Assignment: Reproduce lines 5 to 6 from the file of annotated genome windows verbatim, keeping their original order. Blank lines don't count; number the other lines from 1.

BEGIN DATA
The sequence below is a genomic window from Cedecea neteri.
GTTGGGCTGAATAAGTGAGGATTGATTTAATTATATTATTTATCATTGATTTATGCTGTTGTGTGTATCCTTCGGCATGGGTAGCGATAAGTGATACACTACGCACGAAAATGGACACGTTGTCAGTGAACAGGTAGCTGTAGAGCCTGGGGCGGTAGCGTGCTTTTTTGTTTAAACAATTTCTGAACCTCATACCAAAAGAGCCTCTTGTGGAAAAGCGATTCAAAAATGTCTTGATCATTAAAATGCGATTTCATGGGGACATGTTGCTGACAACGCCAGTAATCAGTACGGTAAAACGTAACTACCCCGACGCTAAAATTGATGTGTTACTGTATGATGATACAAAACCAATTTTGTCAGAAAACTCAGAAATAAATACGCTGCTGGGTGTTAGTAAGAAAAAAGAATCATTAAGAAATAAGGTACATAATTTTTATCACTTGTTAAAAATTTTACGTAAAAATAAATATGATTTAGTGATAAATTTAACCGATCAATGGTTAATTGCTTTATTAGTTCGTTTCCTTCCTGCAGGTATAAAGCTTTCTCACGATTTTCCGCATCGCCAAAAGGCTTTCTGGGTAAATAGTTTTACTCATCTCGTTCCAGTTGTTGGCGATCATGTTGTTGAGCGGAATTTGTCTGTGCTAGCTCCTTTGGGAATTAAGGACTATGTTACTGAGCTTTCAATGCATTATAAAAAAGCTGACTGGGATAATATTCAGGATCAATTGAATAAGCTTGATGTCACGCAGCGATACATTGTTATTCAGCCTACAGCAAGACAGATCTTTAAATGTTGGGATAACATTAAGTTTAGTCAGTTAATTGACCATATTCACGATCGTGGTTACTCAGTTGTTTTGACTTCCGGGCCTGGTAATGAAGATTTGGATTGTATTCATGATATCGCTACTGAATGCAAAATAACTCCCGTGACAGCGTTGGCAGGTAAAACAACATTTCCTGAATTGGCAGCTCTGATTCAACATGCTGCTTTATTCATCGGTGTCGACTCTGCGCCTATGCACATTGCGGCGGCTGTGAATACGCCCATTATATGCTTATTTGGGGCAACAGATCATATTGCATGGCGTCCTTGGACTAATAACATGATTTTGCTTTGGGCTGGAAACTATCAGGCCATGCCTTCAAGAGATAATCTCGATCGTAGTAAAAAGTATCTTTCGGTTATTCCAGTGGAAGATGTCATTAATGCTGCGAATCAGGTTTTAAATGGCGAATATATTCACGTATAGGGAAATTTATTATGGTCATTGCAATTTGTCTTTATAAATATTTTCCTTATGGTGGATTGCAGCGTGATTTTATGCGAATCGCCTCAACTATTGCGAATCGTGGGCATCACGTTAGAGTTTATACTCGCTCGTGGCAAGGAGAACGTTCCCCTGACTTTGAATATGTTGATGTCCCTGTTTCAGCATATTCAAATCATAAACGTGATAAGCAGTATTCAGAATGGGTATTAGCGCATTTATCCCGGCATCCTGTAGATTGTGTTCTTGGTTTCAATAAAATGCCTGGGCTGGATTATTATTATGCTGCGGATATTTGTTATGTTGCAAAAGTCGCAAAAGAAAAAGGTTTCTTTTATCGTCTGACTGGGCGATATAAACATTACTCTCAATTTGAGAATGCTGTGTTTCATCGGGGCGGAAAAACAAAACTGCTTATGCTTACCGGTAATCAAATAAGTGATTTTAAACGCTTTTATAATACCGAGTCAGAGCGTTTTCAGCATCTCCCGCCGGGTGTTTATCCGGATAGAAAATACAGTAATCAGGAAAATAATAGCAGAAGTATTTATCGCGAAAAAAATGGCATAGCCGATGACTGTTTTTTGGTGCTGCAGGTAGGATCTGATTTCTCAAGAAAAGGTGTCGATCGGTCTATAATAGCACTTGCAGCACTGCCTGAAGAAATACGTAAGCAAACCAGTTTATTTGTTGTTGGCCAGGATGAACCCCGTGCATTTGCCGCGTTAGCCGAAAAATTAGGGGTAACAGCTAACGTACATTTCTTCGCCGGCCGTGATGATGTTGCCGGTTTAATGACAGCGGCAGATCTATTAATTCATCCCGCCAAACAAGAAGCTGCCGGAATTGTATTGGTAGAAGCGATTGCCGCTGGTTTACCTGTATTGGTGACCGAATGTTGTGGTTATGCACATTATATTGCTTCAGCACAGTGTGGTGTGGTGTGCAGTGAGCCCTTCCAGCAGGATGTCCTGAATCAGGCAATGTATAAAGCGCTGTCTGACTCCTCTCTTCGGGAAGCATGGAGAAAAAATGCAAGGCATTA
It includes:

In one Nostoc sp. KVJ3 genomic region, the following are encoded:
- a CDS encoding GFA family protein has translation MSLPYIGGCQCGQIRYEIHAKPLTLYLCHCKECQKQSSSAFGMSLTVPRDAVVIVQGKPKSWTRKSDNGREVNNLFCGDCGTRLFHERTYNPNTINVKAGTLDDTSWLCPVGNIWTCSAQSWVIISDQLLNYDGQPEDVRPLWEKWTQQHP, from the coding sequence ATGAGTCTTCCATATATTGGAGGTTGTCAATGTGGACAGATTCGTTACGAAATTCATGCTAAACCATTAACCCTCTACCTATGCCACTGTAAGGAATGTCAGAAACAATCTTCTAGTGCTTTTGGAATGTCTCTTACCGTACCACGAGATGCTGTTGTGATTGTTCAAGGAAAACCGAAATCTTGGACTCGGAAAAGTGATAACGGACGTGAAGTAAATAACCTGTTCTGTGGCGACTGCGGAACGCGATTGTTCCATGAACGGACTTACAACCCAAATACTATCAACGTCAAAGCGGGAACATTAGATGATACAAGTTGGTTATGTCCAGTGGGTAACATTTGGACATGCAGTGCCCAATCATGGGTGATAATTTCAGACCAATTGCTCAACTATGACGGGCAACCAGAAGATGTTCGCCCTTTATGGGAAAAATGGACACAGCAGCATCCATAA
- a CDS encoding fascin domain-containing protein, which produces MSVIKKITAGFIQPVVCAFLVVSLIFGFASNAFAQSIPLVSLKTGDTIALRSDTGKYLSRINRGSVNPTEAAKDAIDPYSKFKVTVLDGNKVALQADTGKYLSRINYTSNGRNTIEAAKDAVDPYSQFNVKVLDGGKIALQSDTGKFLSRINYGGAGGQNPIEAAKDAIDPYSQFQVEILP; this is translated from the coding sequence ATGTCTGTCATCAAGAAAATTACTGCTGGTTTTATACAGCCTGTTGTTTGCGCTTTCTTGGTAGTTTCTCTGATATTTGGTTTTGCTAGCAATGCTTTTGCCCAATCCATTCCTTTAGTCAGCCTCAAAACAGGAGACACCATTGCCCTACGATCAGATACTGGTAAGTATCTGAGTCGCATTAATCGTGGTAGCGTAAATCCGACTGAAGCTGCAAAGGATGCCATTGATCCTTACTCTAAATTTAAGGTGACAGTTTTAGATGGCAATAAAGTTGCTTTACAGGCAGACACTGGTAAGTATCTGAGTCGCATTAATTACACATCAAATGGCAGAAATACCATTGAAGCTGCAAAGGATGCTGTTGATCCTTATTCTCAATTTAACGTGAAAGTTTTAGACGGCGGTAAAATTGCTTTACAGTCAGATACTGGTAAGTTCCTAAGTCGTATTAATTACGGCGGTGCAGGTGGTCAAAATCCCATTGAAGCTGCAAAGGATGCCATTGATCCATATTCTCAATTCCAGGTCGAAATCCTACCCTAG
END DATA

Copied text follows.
- a CDS encoding GFA family protein has translation MSLPYIGGCQCGQIRYEIHAKPLTLYLCHCKECQKQSSSAFGMSLTVPRDAVVIVQGKPKSWTRKSDNGREVNNLFCGDCGTRLFHERTYNPNTINVKAGTLDDTSWLCPVGNIWTCSAQSWVIISDQLLNYDGQPEDVRPLWEKWTQQHP, from the coding sequence ATGAGTCTTCCATATATTGGAGGTTGTCAATGTGGACAGATTCGTTACGAAATTCATGCTAAACCATTAACCCTCTACCTATGCCACTGTAAGGAATGTCAGAAACAATCTTCTAGTGCTTTTGGAATGTCTCTTACCGTACCACGAGATGCTGTTGTGATTGTTCAAGGAAAACCGAAATCTTGGACTCGGAAAAGTGATAACGGACGTGAAGTAAATAACCTGTTCTGTGGCGACTGCGGAACGCGATTGTTCCATGAACGGACTTACAACCCAAATACTATCAACGTCAAAGCGGGAACATTAGATGATACAAGTTGGTTATGTCCAGTGGGTAACATTTGGACATGCAGTGCCCAATCATGGGTGATAATTTCAGACCAATTGCTCAACTATGACGGGCAACCAGAAGATGTTCGCCCTTTATGGGAAAAATGGACACAGCAGCATCCATAA
- a CDS encoding fascin domain-containing protein, which produces MSVIKKITAGFIQPVVCAFLVVSLIFGFASNAFAQSIPLVSLKTGDTIALRSDTGKYLSRINRGSVNPTEAAKDAIDPYSKFKVTVLDGNKVALQADTGKYLSRINYTSNGRNTIEAAKDAVDPYSQFNVKVLDGGKIALQSDTGKFLSRINYGGAGGQNPIEAAKDAIDPYSQFQVEILP; this is translated from the coding sequence ATGTCTGTCATCAAGAAAATTACTGCTGGTTTTATACAGCCTGTTGTTTGCGCTTTCTTGGTAGTTTCTCTGATATTTGGTTTTGCTAGCAATGCTTTTGCCCAATCCATTCCTTTAGTCAGCCTCAAAACAGGAGACACCATTGCCCTACGATCAGATACTGGTAAGTATCTGAGTCGCATTAATCGTGGTAGCGTAAATCCGACTGAAGCTGCAAAGGATGCCATTGATCCTTACTCTAAATTTAAGGTGACAGTTTTAGATGGCAATAAAGTTGCTTTACAGGCAGACACTGGTAAGTATCTGAGTCGCATTAATTACACATCAAATGGCAGAAATACCATTGAAGCTGCAAAGGATGCTGTTGATCCTTATTCTCAATTTAACGTGAAAGTTTTAGACGGCGGTAAAATTGCTTTACAGTCAGATACTGGTAAGTTCCTAAGTCGTATTAATTACGGCGGTGCAGGTGGTCAAAATCCCATTGAAGCTGCAAAGGATGCCATTGATCCATATTCTCAATTCCAGGTCGAAATCCTACCCTAG